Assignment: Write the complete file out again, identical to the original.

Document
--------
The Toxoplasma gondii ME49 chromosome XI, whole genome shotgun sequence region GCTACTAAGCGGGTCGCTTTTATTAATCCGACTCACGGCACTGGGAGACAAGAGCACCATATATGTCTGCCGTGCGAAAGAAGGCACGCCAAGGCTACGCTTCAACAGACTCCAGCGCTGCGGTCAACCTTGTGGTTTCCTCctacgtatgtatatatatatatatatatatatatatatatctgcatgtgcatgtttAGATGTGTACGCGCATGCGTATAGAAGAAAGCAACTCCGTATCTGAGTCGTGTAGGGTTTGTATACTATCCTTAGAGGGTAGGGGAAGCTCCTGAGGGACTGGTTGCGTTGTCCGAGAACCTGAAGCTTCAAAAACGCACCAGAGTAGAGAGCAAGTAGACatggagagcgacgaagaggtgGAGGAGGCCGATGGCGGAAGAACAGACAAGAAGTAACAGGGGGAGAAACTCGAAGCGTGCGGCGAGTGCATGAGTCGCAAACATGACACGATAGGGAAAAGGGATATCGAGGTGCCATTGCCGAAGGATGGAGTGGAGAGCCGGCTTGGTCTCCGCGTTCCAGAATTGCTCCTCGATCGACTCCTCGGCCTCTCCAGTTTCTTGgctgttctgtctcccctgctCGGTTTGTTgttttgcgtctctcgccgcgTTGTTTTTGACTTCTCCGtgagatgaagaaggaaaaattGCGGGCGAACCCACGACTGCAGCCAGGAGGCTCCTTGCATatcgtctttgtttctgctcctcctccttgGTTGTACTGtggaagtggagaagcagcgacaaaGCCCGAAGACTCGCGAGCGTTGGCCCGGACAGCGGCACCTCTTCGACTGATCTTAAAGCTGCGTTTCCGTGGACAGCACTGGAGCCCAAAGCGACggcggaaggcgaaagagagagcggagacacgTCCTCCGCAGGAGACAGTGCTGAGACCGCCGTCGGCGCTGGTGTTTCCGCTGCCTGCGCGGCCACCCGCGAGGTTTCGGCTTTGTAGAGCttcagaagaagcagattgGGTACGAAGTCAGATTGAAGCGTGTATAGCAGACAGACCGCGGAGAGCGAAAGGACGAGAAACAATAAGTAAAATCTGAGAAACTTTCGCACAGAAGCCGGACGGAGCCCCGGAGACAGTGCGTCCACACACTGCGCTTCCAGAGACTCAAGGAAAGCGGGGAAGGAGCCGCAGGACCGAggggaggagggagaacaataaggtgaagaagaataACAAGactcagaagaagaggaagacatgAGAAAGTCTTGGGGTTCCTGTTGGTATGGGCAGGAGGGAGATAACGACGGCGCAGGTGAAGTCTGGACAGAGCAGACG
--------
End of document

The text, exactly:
The Toxoplasma gondii ME49 chromosome XI, whole genome shotgun sequence region GCTACTAAGCGGGTCGCTTTTATTAATCCGACTCACGGCACTGGGAGACAAGAGCACCATATATGTCTGCCGTGCGAAAGAAGGCACGCCAAGGCTACGCTTCAACAGACTCCAGCGCTGCGGTCAACCTTGTGGTTTCCTCctacgtatgtatatatatatatatatatatatatatatatctgcatgtgcatgtttAGATGTGTACGCGCATGCGTATAGAAGAAAGCAACTCCGTATCTGAGTCGTGTAGGGTTTGTATACTATCCTTAGAGGGTAGGGGAAGCTCCTGAGGGACTGGTTGCGTTGTCCGAGAACCTGAAGCTTCAAAAACGCACCAGAGTAGAGAGCAAGTAGACatggagagcgacgaagaggtgGAGGAGGCCGATGGCGGAAGAACAGACAAGAAGTAACAGGGGGAGAAACTCGAAGCGTGCGGCGAGTGCATGAGTCGCAAACATGACACGATAGGGAAAAGGGATATCGAGGTGCCATTGCCGAAGGATGGAGTGGAGAGCCGGCTTGGTCTCCGCGTTCCAGAATTGCTCCTCGATCGACTCCTCGGCCTCTCCAGTTTCTTGgctgttctgtctcccctgctCGGTTTGTTgttttgcgtctctcgccgcgTTGTTTTTGACTTCTCCGtgagatgaagaaggaaaaattGCGGGCGAACCCACGACTGCAGCCAGGAGGCTCCTTGCATatcgtctttgtttctgctcctcctccttgGTTGTACTGtggaagtggagaagcagcgacaaaGCCCGAAGACTCGCGAGCGTTGGCCCGGACAGCGGCACCTCTTCGACTGATCTTAAAGCTGCGTTTCCGTGGACAGCACTGGAGCCCAAAGCGACggcggaaggcgaaagagagagcggagacacgTCCTCCGCAGGAGACAGTGCTGAGACCGCCGTCGGCGCTGGTGTTTCCGCTGCCTGCGCGGCCACCCGCGAGGTTTCGGCTTTGTAGAGCttcagaagaagcagattgGGTACGAAGTCAGATTGAAGCGTGTATAGCAGACAGACCGCGGAGAGCGAAAGGACGAGAAACAATAAGTAAAATCTGAGAAACTTTCGCACAGAAGCCGGACGGAGCCCCGGAGACAGTGCGTCCACACACTGCGCTTCCAGAGACTCAAGGAAAGCGGGGAAGGAGCCGCAGGACCGAggggaggagggagaacaataaggtgaagaagaataACAAGactcagaagaagaggaagacatgAGAAAGTCTTGGGGTTCCTGTTGGTATGGGCAGGAGGGAGATAACGACGGCGCAGGTGAAGTCTGGACAGAGCAGACG